Atoll Market – their buffet is, once again, a popular choice amongst families but at $140 pp it seemed overpriced. Nobody seems to sing the praises of the Atoll buffet, so we didn’t bother.
There are also various once-weekly options available: the Maldivian night ($195 pp) and the Fisherman’s BBQ ($255 pp) both of which seem to have a devoted following.
How to eat cheaply at Conrad Maldives Rangali
At this point in my review, I have a confession to make – Em and I were acutely aware that, as a non-consultant doctor and a classroom teacher respectively, we were definitely on the lower end of the salary scale for Rangali guests.
We were aware that the bill at the end of a 10 night redemption stay is usually in excess of $5,000. We had no intention of remortgaging our homes to pay for a holiday, so we opted to keep our trip as cheap as possible by not partaking in any paid for activities, and keeping our F&B spend well below average.
After trawling the Rangali Flyertalk forum for restaurant advice, and checking out the menus, we decided that, out of the cheaper options, we were most interested in the Sunset Grill, Vilu, and Rangali bar, and maybe indulging in one splurge evening.
After deliberating over the relative merits of Koko Grill, the Maldivian beach dinner, the Fisherman’s BBQ and the Champagne & Lobster night, we decided on the Champagne & Lobster night (as we’re quite partial to both). We took the unusual decision to bring some dehydrated camping meals (of the type I will eat on a multi-day hike) for 4 of the 10 evenings we were there, requiring boiling water being added to the packet itself – easily do-able with the kettle in our villa.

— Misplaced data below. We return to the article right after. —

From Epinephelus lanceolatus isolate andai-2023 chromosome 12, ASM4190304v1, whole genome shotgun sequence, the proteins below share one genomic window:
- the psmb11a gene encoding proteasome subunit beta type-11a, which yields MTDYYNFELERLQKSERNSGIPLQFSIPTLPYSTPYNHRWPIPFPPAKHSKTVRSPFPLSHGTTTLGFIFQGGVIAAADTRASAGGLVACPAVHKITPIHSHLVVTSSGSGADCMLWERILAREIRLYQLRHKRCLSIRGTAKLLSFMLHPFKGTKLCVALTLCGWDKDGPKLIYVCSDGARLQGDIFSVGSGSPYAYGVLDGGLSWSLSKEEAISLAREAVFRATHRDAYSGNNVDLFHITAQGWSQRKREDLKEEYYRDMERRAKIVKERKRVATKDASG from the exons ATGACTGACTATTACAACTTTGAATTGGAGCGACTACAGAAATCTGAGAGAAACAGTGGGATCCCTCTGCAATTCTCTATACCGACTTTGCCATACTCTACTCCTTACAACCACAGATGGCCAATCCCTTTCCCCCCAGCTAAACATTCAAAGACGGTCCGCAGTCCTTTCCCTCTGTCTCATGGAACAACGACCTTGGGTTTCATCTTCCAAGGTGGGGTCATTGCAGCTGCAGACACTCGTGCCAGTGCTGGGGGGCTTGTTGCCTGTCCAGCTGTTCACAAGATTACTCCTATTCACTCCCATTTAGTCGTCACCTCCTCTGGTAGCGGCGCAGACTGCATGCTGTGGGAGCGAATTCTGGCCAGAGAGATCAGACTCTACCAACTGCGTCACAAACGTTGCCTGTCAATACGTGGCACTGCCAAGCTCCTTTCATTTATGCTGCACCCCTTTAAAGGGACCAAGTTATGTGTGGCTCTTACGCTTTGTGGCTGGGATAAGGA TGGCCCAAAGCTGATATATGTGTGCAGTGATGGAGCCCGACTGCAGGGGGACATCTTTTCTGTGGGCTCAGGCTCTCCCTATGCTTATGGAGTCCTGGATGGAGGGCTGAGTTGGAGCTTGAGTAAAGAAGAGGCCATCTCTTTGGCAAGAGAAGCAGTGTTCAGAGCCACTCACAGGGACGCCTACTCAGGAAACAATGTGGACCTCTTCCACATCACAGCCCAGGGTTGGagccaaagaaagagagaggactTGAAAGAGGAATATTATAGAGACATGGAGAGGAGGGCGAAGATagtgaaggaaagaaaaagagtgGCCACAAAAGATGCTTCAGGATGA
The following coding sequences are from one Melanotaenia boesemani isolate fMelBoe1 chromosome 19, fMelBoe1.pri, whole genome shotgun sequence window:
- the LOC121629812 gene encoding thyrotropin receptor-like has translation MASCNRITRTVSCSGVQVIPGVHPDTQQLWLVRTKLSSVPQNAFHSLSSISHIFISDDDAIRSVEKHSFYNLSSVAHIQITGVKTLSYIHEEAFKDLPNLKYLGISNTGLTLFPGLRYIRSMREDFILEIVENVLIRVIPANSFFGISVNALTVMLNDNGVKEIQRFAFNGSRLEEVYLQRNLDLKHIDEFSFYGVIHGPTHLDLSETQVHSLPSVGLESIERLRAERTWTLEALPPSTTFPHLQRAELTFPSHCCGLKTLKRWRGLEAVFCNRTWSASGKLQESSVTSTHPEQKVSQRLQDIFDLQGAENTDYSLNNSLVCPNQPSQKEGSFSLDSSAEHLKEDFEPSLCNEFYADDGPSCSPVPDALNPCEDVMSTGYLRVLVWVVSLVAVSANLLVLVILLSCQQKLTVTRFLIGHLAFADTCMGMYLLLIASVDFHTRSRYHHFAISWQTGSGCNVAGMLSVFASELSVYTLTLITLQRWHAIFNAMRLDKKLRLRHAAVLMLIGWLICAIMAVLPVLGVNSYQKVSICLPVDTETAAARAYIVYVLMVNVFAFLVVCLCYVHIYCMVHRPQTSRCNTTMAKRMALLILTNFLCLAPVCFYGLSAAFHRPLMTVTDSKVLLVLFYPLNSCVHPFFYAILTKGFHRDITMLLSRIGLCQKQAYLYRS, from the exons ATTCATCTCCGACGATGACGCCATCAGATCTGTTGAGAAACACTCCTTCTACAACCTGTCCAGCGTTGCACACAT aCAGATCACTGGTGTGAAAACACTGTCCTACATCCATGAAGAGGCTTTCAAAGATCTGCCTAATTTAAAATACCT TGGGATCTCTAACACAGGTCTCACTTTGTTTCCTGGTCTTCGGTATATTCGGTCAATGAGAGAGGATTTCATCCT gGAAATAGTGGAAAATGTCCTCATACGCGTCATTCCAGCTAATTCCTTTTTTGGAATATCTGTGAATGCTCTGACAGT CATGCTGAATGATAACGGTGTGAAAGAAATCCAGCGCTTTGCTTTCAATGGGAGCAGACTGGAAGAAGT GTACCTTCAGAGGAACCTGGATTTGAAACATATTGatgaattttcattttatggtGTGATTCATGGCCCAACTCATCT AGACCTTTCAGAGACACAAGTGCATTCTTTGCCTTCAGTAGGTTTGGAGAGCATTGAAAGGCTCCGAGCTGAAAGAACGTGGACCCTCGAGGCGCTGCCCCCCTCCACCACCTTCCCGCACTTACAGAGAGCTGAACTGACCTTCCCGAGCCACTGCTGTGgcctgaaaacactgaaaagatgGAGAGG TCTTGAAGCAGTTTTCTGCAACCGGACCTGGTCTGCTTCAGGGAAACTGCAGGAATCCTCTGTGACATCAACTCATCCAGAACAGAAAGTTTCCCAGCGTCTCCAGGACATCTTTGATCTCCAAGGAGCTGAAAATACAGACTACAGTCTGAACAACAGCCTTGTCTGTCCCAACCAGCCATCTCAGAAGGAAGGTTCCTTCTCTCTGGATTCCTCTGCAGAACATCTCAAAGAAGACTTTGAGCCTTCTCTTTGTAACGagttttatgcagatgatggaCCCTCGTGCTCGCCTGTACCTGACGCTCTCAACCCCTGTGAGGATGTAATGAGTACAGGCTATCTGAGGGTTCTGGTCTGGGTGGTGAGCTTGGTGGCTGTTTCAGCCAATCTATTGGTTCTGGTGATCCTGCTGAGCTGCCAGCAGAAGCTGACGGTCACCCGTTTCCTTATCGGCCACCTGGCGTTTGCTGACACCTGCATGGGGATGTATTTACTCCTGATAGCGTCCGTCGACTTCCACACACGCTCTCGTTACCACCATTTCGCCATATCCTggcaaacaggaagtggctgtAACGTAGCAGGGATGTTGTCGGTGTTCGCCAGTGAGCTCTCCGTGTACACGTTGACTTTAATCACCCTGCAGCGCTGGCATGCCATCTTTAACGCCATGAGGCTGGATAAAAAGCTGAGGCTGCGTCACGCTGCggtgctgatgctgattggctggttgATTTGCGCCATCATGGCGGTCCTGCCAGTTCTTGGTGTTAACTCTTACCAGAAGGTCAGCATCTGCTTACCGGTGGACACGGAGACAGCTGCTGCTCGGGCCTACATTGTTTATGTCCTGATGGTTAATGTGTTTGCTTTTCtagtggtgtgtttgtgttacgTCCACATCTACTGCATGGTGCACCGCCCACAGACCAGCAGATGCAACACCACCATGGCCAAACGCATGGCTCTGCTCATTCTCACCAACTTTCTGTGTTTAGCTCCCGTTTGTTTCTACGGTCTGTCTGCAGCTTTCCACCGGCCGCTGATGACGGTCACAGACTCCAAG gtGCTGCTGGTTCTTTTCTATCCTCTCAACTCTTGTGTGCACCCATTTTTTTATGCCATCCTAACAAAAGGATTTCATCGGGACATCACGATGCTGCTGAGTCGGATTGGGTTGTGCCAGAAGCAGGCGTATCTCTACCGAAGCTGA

Look – I know this approach to in-villa dining is not everyone’s cup of tea (and I’ll look forward to reading all of your views in the comments below), but the meals were a step up from the Pot Noodles that Em initially suggested, and at least we didn’t bring an electric hob and saucepan with us, like the chap who wrote this InterContinental Bora Bora review!
If we were to do it again, I think I would probably have enjoyed 10 nights eating in the Sunset Grill, Vilu or Rangali bar (and maybe Ufaa and Mandhoo too) more than saving on four nights’ meals to justify one night of indulgence. The total cost would have been similar either way. Em would have done exactly what we did again, as for her the Champagne & Lobster beach dinner easily justified four nights of eating like students – and lazy ones at that.